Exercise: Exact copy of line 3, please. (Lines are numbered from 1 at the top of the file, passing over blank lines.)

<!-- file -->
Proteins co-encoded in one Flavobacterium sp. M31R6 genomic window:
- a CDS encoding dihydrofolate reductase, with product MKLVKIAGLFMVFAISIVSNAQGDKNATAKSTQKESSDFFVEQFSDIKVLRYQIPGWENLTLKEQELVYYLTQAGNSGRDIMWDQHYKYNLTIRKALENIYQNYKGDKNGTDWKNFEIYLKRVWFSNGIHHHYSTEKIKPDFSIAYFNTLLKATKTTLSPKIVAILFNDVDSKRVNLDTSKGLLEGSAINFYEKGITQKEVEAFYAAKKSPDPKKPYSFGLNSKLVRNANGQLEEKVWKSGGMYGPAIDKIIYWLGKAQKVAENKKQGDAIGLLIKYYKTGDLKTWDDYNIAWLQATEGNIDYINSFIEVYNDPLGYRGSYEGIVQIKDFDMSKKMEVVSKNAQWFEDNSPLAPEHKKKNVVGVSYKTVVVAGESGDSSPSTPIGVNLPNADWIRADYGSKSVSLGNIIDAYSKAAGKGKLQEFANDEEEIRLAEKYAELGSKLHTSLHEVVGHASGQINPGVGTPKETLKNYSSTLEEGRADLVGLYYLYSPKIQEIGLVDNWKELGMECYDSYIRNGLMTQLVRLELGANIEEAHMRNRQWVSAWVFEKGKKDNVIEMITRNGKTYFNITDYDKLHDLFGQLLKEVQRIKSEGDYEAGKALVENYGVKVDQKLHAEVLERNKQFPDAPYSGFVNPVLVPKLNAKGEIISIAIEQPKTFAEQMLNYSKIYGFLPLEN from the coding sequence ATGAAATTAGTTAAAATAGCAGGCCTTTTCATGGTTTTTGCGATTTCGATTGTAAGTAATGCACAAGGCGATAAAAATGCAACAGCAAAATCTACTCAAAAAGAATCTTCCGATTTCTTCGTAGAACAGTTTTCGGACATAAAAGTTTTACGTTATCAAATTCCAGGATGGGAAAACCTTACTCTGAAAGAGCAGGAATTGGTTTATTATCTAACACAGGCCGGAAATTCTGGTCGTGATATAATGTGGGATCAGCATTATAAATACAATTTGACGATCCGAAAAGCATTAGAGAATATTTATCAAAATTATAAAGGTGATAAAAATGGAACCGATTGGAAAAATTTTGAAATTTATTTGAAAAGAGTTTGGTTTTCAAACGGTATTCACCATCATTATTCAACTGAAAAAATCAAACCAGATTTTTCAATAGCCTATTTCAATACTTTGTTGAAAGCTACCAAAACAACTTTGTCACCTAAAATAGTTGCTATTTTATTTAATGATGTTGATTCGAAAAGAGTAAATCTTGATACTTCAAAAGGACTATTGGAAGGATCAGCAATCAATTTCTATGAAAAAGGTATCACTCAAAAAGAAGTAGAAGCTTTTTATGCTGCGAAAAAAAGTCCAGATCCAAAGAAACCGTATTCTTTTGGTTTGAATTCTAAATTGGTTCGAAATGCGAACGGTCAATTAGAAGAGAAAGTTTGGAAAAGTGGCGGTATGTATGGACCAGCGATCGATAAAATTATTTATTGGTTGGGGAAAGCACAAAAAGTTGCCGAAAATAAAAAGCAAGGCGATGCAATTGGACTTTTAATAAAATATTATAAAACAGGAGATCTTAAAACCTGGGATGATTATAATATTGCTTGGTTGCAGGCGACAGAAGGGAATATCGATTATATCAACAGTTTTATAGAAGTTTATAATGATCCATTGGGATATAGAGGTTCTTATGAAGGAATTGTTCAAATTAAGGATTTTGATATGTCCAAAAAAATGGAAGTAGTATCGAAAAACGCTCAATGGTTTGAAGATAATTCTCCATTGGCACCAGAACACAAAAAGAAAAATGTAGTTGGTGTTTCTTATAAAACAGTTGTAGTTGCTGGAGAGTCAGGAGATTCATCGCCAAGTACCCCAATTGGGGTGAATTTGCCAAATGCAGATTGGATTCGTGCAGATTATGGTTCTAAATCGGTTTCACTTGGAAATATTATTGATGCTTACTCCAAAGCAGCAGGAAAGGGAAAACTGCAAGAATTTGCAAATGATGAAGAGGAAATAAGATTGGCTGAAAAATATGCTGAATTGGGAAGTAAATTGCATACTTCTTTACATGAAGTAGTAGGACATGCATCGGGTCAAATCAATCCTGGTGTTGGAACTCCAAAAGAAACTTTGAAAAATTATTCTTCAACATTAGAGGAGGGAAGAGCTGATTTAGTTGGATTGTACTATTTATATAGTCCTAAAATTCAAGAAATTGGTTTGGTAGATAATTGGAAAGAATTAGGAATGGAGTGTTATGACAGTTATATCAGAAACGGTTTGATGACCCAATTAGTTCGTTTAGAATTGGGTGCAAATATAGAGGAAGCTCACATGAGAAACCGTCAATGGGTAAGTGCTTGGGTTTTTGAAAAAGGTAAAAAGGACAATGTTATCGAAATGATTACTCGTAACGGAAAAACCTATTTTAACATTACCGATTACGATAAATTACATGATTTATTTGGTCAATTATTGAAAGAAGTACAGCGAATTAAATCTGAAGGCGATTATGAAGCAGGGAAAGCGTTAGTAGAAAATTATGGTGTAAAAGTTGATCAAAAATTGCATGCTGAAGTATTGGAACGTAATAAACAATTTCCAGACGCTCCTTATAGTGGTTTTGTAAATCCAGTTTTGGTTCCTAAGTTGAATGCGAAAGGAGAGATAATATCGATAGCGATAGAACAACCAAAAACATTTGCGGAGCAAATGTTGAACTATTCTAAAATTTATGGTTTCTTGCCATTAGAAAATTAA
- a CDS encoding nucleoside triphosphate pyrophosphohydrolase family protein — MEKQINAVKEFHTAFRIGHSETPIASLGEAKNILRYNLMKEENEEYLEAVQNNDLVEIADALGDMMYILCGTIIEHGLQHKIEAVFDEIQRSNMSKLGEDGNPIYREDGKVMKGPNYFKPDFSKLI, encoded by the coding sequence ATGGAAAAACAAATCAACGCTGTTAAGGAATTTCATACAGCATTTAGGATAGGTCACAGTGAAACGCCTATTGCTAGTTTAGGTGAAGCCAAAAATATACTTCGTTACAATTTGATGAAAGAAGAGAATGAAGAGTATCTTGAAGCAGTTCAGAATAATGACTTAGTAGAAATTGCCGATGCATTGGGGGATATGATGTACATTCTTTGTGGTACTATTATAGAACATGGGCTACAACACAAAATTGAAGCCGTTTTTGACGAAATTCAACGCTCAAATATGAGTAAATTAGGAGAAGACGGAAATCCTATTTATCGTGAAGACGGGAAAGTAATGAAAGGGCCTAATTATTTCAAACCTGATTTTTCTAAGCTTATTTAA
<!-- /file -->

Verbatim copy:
- a CDS encoding nucleoside triphosphate pyrophosphohydrolase family protein — MEKQINAVKEFHTAFRIGHSETPIASLGEAKNILRYNLMKEENEEYLEAVQNNDLVEIADALGDMMYILCGTIIEHGLQHKIEAVFDEIQRSNMSKLGEDGNPIYREDGKVMKGPNYFKPDFSKLI, encoded by the coding sequence ATGGAAAAACAAATCAACGCTGTTAAGGAATTTCATACAGCATTTAGGATAGGTCACAGTGAAACGCCTATTGCTAGTTTAGGTGAAGCCAAAAATATACTTCGTTACAATTTGATGAAAGAAGAGAATGAAGAGTATCTTGAAGCAGTTCAGAATAATGACTTAGTAGAAATTGCCGATGCATTGGGGGATATGATGTACATTCTTTGTGGTACTATTATAGAACATGGGCTACAACACAAAATTGAAGCCGTTTTTGACGAAATTCAACGCTCAAATATGAGTAAATTAGGAGAAGACGGAAATCCTATTTATCGTGAAGACGGGAAAGTAATGAAAGGGCCTAATTATTTCAAACCTGATTTTTCTAAGCTTATTTAA